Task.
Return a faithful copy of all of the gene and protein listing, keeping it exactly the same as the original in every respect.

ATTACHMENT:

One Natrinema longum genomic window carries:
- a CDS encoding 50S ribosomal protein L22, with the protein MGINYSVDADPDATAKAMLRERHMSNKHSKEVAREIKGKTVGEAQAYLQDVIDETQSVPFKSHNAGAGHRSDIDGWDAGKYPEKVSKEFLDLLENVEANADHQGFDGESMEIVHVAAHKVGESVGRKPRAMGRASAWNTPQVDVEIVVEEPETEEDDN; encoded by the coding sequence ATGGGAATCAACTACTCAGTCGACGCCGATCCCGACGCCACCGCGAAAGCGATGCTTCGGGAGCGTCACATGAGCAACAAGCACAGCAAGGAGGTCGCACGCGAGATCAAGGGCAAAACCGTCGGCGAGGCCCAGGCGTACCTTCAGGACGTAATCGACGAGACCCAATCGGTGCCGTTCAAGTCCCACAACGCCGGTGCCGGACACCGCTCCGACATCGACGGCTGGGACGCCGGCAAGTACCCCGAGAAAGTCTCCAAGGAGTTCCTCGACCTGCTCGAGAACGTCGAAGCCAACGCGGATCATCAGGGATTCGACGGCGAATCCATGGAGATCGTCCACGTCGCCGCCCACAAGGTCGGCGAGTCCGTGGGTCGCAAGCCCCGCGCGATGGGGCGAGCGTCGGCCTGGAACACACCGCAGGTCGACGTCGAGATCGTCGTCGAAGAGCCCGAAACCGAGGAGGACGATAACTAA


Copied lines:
One Natrinema longum genomic window carries:
- a CDS encoding 50S ribosomal protein L22, with the protein MGINYSVDADPDATAKAMLRERHMSNKHSKEVAREIKGKTVGEAQAYLQDVIDETQSVPFKSHNAGAGHRSDIDGWDAGKYPEKVSKEFLDLLENVEANADHQGFDGESMEIVHVAAHKVGESVGRKPRAMGRASAWNTPQVDVEIVVEEPETEEDDN; encoded by the coding sequence ATGGGAATCAACTACTCAGTCGACGCCGATCCCGACGCCACCGCGAAAGCGATGCTTCGGGAGCGTCACATGAGCAACAAGCACAGCAAGGAGGTCGCACGCGAGATCAAGGGCAAAACCGTCGGCGAGGCCCAGGCGTACCTTCAGGACGTAATCGACGAGACCCAATCGGTGCCGTTCAAGTCCCACAACGCCGGTGCCGGACACCGCTCCGACATCGACGGCTGGGACGCCGGCAAGTACCCCGAGAAAGTCTCCAAGGAGTTCCTCGACCTGCTCGAGAACGTCGAAGCCAACGCGGATCATCAGGGATTCGACGGCGAATCCATGGAGATCGTCCACGTCGCCGCCCACAAGGTCGGCGAGTCCGTGGGTCGCAAGCCCCGCGCGATGGGGCGAGCGTCGGCCTGGAACACACCGCAGGTCGACGTCGAGATCGTCGTCGAAGAGCCCGAAACCGAGGAGGACGATAACTAA